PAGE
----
(Reporté depuis Lettrures le 22 août 2021)
« Écrits bon marché et profonde réflexion: opuscules manuscrits et théorie de la lecture dans l’Empire Ottoman du VIIe siècle ».
Intervention au séminaire de Sanjay Subrahmanyam, « Régimes de circulation et construction du savoir, XVIe-XVIIe siècles », le 25 mars 2015
vers – 22:00: la lecture silencieuse est illégitime parce qu’elle ne permet pas de contrôler l’interprétation.
vers – 9: une théorisation de la lecture silencieuse:
Adab al-mutala’a – The Ethics of visual reading – a new form of critical thinking based on disputation theory that began to appear in the mid-seventeenth century
« When you start visually reading, read the piece comprehensively from start to finish, and in your mind exact the desired initial meaning from it. Then observe the conceptual aspects through close analysis and reflect on them. Would some issue that would cause it to be rejected [as evidence] disprove it? Is it possible to refute it and to refute the refutation? And also notice the factual aspects through analysis and reflect on them. Is there anything that could be directed toward it that would cause it to be rejected as evidence? Does it allow an escape from logical inconstitency? And observe the things that come up that reject it as evidence and reflect on how to refute it and how to refute the refutation. »
Hamid b. Burhan b. Abi Dhar el-Ghifari, Risâla fî Âdâb al-Mutâla’a’.
Sur la page d’auto-présentation de Nir Shafir sur le site de l’Université de Californie à San Diego:
I am a historian of the early modern Ottoman Empire and my research as a whole explores how shifts in material culture and religious practice shaped the intellectual and scientific life of the Middle East between 1300-1800. (…)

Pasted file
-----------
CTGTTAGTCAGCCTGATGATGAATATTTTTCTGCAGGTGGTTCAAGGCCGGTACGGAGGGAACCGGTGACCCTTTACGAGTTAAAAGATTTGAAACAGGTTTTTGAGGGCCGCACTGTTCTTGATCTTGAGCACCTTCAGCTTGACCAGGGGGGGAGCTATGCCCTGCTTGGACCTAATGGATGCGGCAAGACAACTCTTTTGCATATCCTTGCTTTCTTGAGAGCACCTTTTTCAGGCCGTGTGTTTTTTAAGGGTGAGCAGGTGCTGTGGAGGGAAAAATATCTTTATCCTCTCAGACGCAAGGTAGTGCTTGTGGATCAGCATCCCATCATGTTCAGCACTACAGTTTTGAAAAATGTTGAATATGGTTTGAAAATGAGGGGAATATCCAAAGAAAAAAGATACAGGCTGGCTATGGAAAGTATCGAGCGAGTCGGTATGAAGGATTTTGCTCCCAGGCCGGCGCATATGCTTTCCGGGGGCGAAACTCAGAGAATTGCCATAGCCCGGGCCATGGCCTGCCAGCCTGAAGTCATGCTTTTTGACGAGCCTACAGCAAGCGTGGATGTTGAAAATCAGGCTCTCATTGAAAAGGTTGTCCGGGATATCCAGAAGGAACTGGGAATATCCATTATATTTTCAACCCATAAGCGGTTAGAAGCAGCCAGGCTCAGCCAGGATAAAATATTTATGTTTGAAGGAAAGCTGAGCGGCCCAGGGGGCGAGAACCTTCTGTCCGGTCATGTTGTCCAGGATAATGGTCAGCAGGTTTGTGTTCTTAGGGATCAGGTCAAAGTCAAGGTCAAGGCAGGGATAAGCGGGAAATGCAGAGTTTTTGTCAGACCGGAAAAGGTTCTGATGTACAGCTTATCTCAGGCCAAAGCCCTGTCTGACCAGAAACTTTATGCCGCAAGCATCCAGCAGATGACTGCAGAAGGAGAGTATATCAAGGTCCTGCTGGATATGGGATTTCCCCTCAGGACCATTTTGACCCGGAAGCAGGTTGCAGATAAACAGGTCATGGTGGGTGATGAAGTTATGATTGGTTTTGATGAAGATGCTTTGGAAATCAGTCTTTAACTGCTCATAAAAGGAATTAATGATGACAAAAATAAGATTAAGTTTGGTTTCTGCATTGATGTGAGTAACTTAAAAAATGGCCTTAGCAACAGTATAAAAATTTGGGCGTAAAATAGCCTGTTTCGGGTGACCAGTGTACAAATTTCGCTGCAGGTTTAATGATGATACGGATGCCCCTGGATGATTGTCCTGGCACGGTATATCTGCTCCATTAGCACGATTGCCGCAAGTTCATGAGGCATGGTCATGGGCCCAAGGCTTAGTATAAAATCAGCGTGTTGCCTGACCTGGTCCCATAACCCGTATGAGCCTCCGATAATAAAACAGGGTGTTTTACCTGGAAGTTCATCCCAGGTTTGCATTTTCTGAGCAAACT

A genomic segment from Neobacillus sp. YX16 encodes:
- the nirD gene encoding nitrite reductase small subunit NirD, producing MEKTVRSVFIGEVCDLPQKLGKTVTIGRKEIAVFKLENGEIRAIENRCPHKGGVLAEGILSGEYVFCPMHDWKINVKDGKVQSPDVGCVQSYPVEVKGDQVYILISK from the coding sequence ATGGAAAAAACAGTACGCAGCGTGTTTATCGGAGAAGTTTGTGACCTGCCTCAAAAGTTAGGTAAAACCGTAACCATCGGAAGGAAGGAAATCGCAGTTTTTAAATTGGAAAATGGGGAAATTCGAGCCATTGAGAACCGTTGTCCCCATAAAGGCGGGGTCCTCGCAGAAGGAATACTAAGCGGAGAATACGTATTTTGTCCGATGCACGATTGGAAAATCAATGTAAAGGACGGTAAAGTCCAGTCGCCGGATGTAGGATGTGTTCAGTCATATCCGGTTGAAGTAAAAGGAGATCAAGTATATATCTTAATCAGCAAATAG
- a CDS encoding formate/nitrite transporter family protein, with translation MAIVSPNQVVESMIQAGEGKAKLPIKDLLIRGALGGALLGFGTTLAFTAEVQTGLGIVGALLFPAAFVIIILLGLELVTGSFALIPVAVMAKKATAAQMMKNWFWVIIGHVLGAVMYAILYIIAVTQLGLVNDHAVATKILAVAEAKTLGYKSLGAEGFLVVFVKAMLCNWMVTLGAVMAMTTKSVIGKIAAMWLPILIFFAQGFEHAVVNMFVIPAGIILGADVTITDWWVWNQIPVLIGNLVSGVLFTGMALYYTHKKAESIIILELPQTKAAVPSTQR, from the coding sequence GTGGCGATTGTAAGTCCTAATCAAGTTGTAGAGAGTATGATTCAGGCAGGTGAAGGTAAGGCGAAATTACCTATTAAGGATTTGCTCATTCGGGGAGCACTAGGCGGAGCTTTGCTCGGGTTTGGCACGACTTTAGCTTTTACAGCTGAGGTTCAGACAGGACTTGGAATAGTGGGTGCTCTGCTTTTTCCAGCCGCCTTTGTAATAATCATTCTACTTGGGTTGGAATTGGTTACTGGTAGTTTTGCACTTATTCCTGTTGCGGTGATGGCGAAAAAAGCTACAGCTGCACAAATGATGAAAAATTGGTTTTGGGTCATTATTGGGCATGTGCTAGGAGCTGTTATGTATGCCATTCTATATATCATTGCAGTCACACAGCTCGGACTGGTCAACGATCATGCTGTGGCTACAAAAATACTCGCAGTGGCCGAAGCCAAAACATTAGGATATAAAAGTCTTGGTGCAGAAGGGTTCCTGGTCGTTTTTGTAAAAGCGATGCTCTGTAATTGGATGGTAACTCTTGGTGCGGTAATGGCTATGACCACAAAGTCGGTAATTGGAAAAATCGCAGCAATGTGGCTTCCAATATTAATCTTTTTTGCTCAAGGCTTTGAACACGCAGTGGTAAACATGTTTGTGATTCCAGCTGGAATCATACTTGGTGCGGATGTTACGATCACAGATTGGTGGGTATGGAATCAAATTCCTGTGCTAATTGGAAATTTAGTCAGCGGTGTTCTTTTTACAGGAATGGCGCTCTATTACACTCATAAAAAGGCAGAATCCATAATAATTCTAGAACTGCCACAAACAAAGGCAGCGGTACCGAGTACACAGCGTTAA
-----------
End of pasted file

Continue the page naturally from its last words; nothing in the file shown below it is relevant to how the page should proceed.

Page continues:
I am currently preparing my first book manuscript, titled Pamphleteering Islam in the Ottoman Empire. The book examines how a new method of communication—cheap and short manuscript pamphlets—forged and fractured religious and political communities in the seventeenth-century Ottoman Empire. Historians have long puzzled over why Middle Easterners largely failed to adopt print until the late nineteenth century. My research turns this question on its head and examines instead the innovative new ways in which they used manuscripts as ephemeral and mobile texts. As these pamphlets circulated through the empire they engaged new readers and built broad publics but they also created uneven and “lumpy” intellectual and religious landscapes. Ottoman scholars writing in Turkish and Arabic used these vernacular legal texts as an arena for bitter polemical disputes over Islamic religious practices, which covered topics as varied as the permissibility of smoking tobacco or saint worship. Through the story of manuscript pamphlets, the book rewrites the history of the so-called Kadizadeli movement of religious reformers and suggests why legalism became the predominant form of Islamic religiosity by the nineteenth century. More broadly, the research asks how and why political polemicization emerges in the wake of new technologies of communication, whether manuscripts or the internet, and what are the social practices that allows for factionalism to abate. The Ottoman Empire serves as an ideal case to study these questions because it experienced deep political polemicization during the seventeenth century without a readily identifiable technological innovation.
Le 11 septembre dernier Nir Safir publiait un billet sur les fausses miniatures qu’on trouve sur le marché au livres d’Istanbul qui frayent leur voie jusque dans la sphère académique: « Forging Islamic science: Fake miniatures depicting Islamic science have found their way into the most august of libraries and history books. How? ».